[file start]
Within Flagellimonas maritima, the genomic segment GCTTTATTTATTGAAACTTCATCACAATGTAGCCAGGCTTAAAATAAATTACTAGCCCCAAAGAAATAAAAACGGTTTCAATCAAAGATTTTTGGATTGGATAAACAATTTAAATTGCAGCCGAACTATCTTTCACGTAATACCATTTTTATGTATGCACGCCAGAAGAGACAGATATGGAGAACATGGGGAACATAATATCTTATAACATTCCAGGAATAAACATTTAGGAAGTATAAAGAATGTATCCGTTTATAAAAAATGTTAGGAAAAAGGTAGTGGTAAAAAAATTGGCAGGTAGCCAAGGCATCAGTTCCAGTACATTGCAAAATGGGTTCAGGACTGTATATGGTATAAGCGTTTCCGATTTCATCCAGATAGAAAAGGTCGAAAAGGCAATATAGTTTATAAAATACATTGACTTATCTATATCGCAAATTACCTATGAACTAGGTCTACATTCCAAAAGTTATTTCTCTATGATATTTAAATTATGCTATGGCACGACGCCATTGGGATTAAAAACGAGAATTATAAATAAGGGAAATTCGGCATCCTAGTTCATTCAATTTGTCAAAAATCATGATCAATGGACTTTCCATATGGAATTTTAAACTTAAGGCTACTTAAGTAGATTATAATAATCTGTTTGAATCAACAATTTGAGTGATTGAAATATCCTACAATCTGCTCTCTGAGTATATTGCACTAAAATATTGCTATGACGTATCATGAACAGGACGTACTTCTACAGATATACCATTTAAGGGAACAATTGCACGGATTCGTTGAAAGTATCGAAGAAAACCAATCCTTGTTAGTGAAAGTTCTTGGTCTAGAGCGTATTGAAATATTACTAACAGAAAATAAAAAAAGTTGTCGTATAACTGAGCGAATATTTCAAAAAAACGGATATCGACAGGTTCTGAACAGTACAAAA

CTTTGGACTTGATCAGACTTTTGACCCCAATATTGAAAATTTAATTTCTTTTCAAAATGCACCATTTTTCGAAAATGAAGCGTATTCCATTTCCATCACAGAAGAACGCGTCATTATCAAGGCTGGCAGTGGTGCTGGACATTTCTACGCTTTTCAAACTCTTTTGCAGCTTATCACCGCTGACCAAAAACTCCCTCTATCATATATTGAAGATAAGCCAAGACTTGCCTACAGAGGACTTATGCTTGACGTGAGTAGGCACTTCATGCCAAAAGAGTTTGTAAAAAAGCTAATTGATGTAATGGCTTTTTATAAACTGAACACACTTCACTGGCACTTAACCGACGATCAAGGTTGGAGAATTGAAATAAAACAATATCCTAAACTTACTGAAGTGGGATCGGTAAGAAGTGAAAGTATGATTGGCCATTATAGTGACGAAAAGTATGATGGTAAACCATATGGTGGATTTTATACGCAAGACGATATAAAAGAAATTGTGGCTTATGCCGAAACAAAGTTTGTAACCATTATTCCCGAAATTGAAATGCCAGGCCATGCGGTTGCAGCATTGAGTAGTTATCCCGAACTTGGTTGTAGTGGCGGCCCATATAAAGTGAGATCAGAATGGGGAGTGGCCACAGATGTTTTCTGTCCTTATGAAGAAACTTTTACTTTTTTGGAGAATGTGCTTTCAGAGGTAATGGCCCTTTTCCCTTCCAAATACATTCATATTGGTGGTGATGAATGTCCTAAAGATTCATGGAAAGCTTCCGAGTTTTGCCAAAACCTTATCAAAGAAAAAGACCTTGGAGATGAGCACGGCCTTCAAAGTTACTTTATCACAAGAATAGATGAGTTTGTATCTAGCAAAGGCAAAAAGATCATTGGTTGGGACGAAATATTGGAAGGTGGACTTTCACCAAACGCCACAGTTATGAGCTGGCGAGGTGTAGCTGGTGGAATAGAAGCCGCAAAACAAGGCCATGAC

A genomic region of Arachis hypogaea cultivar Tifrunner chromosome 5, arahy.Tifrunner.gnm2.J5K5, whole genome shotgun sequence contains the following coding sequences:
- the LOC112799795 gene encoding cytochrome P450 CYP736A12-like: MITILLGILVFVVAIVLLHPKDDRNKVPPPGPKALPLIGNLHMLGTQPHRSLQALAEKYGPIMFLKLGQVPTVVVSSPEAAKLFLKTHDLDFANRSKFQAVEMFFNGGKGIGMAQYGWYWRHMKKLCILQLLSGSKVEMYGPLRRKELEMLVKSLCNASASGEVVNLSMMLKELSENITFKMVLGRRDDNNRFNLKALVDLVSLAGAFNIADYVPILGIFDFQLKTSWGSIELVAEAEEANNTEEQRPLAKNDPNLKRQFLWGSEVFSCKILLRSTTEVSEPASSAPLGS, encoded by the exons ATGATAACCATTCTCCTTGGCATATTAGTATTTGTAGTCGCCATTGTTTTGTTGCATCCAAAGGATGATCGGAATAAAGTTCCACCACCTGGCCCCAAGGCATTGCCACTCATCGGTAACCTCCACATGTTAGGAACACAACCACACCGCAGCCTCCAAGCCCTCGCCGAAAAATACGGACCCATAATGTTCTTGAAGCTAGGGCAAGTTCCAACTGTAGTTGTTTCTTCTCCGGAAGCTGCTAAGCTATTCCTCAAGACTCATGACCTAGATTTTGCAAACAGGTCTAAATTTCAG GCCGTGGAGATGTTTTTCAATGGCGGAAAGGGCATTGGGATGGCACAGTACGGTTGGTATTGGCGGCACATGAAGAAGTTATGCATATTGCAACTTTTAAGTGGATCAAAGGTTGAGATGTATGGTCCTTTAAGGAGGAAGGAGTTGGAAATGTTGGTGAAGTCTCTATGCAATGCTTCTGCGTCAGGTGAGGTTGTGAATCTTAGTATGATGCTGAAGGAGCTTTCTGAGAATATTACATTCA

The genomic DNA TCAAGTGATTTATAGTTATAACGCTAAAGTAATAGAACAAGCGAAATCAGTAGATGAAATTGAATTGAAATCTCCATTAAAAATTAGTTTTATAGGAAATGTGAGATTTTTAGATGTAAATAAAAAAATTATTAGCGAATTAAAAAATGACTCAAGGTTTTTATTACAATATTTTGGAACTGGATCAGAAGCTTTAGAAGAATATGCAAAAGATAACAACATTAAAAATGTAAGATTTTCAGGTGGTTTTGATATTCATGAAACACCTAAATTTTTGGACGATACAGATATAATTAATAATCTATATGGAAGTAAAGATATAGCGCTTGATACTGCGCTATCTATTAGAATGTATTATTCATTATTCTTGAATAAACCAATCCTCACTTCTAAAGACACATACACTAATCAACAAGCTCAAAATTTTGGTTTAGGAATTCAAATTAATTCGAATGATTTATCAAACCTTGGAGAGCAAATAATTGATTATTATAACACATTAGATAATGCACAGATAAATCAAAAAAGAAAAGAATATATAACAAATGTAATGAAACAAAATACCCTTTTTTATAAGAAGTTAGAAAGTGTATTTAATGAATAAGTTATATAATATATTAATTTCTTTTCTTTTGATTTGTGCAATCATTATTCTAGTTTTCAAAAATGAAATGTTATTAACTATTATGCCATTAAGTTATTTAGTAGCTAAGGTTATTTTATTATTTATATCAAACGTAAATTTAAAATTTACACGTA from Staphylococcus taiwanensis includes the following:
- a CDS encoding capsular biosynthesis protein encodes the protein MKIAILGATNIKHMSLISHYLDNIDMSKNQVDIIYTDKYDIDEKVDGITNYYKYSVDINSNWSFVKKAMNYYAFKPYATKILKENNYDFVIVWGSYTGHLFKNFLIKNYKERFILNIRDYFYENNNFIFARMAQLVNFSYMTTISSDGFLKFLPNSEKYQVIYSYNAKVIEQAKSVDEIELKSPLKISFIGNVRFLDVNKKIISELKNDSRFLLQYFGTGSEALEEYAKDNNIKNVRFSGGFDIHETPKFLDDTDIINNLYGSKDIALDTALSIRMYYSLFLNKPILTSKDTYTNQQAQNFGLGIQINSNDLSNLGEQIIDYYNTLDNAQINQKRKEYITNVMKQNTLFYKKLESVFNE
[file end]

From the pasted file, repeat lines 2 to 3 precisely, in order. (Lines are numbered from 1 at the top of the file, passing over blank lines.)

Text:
CTTTGGACTTGATCAGACTTTTGACCCCAATATTGAAAATTTAATTTCTTTTCAAAATGCACCATTTTTCGAAAATGAAGCGTATTCCATTTCCATCACAGAAGAACGCGTCATTATCAAGGCTGGCAGTGGTGCTGGACATTTCTACGCTTTTCAAACTCTTTTGCAGCTTATCACCGCTGACCAAAAACTCCCTCTATCATATATTGAAGATAAGCCAAGACTTGCCTACAGAGGACTTATGCTTGACGTGAGTAGGCACTTCATGCCAAAAGAGTTTGTAAAAAAGCTAATTGATGTAATGGCTTTTTATAAACTGAACACACTTCACTGGCACTTAACCGACGATCAAGGTTGGAGAATTGAAATAAAACAATATCCTAAACTTACTGAAGTGGGATCGGTAAGAAGTGAAAGTATGATTGGCCATTATAGTGACGAAAAGTATGATGGTAAACCATATGGTGGATTTTATACGCAAGACGATATAAAAGAAATTGTGGCTTATGCCGAAACAAAGTTTGTAACCATTATTCCCGAAATTGAAATGCCAGGCCATGCGGTTGCAGCATTGAGTAGTTATCCCGAACTTGGTTGTAGTGGCGGCCCATATAAAGTGAGATCAGAATGGGGAGTGGCCACAGATGTTTTCTGTCCTTATGAAGAAACTTTTACTTTTTTGGAGAATGTGCTTTCAGAGGTAATGGCCCTTTTCCCTTCCAAATACATTCATATTGGTGGTGATGAATGTCCTAAAGATTCATGGAAAGCTTCCGAGTTTTGCCAAAACCTTATCAAAGAAAAAGACCTTGGAGATGAGCACGGCCTTCAAAGTTACTTTATCACAAGAATAGATGAGTTTGTATCTAGCAAAGGCAAAAAGATCATTGGTTGGGACGAAATATTGGAAGGTGGACTTTCACCAAACGCCACAGTTATGAGCTGGCGAGGTGTAGCTGGTGGAATAGAAGCCGCAAAACAAGGCCATGAC

A genomic region of Arachis hypogaea cultivar Tifrunner chromosome 5, arahy.Tifrunner.gnm2.J5K5, whole genome shotgun sequence contains the following coding sequences: